# Harry Rickards

Geek, student and maker

1. ## Android Oscilloscope

As a poor electronics students the only oscilloscopes I have access to are so bad they display lovely square waves like this

To that end I made an oscilloscope that uses an Android device (via Bluetooth) for my A Level (end of high school) coursework. A surprisingly small amount of duct tape was used!

2. ## Smartphone Motion Detection

Way back in March, I worked on a project for National Hack the Government Day that passively detects when a user's stopped in a restaurant and vibrates their phone to let them know the food hygiene rating. To get this to work, we had to accurately detect when the user stops walking. This was much easier than expected!

3. ## MIT Tube Hack

When you take an MIT Admissions Tube, a brushless motor, an overpowered LiPo battery and an hour or so of coffee-induced sleep-deprived madness, this is what you get:

4. ## Quantum Simulation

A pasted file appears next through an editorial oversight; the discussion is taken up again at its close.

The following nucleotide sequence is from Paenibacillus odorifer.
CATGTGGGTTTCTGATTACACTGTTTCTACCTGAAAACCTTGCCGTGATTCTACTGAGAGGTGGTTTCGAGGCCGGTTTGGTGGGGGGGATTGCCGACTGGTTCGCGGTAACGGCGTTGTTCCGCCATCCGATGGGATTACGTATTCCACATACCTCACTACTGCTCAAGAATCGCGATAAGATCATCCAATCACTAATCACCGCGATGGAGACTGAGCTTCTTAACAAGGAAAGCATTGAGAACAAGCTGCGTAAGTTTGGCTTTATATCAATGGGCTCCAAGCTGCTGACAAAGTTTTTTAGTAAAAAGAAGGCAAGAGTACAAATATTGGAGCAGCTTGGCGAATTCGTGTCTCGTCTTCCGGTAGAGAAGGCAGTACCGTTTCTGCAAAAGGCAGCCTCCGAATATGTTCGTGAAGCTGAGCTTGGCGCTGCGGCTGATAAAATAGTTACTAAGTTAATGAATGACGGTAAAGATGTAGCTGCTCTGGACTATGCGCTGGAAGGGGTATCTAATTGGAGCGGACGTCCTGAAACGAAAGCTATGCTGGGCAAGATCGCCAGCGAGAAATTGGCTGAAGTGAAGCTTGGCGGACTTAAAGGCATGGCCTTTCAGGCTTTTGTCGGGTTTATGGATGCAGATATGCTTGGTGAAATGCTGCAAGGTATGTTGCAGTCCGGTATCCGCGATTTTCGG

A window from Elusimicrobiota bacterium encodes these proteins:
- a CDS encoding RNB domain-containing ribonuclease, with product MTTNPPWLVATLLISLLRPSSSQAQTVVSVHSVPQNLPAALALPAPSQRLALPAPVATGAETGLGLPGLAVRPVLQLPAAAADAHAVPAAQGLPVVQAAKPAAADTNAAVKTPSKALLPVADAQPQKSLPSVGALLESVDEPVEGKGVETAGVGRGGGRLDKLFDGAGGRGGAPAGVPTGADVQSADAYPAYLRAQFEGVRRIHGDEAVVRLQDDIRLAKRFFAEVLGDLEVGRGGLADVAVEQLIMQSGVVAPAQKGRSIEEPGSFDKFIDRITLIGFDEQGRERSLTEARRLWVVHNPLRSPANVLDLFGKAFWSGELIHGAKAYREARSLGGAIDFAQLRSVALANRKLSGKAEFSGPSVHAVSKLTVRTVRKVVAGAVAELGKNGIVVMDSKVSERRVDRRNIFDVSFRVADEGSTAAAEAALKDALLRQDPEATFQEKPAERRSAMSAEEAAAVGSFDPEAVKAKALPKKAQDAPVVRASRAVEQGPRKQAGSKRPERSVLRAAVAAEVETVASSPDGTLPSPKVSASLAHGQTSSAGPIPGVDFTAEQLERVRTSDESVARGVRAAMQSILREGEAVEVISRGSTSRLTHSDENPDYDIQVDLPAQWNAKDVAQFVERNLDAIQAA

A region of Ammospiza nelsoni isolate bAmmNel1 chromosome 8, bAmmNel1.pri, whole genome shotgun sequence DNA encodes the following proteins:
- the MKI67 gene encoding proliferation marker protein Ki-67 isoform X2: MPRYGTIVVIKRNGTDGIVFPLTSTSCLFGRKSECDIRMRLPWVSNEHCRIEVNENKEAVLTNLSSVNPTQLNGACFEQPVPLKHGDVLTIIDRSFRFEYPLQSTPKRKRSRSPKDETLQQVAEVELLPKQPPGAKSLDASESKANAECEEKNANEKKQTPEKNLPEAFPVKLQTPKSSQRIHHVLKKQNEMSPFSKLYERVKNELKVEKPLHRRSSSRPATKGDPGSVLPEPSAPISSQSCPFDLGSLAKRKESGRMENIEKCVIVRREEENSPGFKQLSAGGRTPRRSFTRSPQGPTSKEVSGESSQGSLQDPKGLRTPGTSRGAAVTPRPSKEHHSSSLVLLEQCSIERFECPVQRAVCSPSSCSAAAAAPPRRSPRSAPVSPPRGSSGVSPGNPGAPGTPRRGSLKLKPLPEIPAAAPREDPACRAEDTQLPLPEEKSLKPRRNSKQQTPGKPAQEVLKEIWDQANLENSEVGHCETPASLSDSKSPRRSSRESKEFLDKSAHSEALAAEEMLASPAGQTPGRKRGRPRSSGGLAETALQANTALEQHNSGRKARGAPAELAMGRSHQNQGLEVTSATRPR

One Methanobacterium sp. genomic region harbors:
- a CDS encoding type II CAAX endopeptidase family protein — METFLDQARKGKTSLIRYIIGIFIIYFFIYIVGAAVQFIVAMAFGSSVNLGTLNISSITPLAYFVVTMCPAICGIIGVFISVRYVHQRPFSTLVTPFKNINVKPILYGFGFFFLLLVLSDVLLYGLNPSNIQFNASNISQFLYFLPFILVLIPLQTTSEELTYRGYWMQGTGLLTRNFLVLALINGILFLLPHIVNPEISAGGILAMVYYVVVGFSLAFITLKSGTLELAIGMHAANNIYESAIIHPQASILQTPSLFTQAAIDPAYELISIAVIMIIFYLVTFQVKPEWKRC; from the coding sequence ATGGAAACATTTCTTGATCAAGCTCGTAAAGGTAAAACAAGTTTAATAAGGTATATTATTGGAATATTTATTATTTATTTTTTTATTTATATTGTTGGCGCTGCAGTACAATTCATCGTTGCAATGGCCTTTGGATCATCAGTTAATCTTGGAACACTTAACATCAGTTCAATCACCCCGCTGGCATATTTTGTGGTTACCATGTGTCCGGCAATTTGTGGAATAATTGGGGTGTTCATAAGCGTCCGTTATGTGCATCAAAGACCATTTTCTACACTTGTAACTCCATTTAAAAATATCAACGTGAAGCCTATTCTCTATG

### The problem

Last spring I took UC Berkeley's online CS191X course into quantum computing, and the basic quantum mechanics needed for it.

Something that I felt would have helped me quite a bit early on is a simple quantum circuit simulation tool. While there are simulators out there, they aren't great for just playing around with things to build intuition.

### The solution

To this end, I built Shor's Circuits. It's a pretty straightforward quantum circuit simulator built into a web app, with the killer feature that the simulation is symbolic (thanks SymPy).

5. ## PCB Production Experiences

I recently produced my first ever PCB (for a Bluetooth oscilloscope; more details on that coming soon). There's a lot of information already out there, but I thought I'd write this blog post to sum up the process and give some details on things that I struggled to find out about elswhere. In particular, most writeups seem to be either very theoretical (e.g., spending half the time talking about how the capacitance of ground planes) or very applied (i.e., telling you which buttons to click but not why you need to click them). I hope this can bridge the gap between the two.

6. ## Frequency Modulation: Carson's Rule

In an A-Level Electronics class, I was recently taught an approximation for the bandwidth of a frequency modulated signal

$$\text{BW} \approx 2(\Delta f + f_m)$$

where $\Delta f$ is the 'frequency deviation' of the carrier signal and $f_m$ is the maximum frequency of the modulating wave. The approximation was not proved or expanded upon further, so I set to the internet to find out more.